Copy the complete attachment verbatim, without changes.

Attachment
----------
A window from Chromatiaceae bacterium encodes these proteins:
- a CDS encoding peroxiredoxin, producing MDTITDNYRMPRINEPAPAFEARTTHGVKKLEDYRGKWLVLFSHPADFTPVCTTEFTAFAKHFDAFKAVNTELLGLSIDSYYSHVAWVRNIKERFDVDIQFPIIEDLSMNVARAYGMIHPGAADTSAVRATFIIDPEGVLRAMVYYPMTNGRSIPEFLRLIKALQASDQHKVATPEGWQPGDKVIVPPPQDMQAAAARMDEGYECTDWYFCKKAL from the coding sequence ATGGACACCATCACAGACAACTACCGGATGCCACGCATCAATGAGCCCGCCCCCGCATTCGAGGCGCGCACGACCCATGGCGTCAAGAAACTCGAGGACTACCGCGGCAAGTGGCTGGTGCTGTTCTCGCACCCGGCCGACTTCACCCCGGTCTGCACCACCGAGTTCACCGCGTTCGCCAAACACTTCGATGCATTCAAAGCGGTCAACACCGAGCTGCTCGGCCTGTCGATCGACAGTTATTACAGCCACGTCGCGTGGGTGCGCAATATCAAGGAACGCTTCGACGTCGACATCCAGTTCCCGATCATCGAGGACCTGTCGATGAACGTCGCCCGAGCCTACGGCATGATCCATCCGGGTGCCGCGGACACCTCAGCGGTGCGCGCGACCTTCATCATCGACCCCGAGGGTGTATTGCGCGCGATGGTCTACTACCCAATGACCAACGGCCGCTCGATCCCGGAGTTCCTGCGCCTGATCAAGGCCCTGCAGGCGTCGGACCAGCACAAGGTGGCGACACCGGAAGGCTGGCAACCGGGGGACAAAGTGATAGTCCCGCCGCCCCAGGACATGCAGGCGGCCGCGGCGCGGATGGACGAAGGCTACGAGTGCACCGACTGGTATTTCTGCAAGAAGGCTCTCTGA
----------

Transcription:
A window from Chromatiaceae bacterium encodes these proteins:
- a CDS encoding peroxiredoxin, producing MDTITDNYRMPRINEPAPAFEARTTHGVKKLEDYRGKWLVLFSHPADFTPVCTTEFTAFAKHFDAFKAVNTELLGLSIDSYYSHVAWVRNIKERFDVDIQFPIIEDLSMNVARAYGMIHPGAADTSAVRATFIIDPEGVLRAMVYYPMTNGRSIPEFLRLIKALQASDQHKVATPEGWQPGDKVIVPPPQDMQAAAARMDEGYECTDWYFCKKAL from the coding sequence ATGGACACCATCACAGACAACTACCGGATGCCACGCATCAATGAGCCCGCCCCCGCATTCGAGGCGCGCACGACCCATGGCGTCAAGAAACTCGAGGACTACCGCGGCAAGTGGCTGGTGCTGTTCTCGCACCCGGCCGACTTCACCCCGGTCTGCACCACCGAGTTCACCGCGTTCGCCAAACACTTCGATGCATTCAAAGCGGTCAACACCGAGCTGCTCGGCCTGTCGATCGACAGTTATTACAGCCACGTCGCGTGGGTGCGCAATATCAAGGAACGCTTCGACGTCGACATCCAGTTCCCGATCATCGAGGACCTGTCGATGAACGTCGCCCGAGCCTACGGCATGATCCATCCGGGTGCCGCGGACACCTCAGCGGTGCGCGCGACCTTCATCATCGACCCCGAGGGTGTATTGCGCGCGATGGTCTACTACCCAATGACCAACGGCCGCTCGATCCCGGAGTTCCTGCGCCTGATCAAGGCCCTGCAGGCGTCGGACCAGCACAAGGTGGCGACACCGGAAGGCTGGCAACCGGGGGACAAAGTGATAGTCCCGCCGCCCCAGGACATGCAGGCGGCCGCGGCGCGGATGGACGAAGGCTACGAGTGCACCGACTGGTATTTCTGCAAGAAGGCTCTCTGA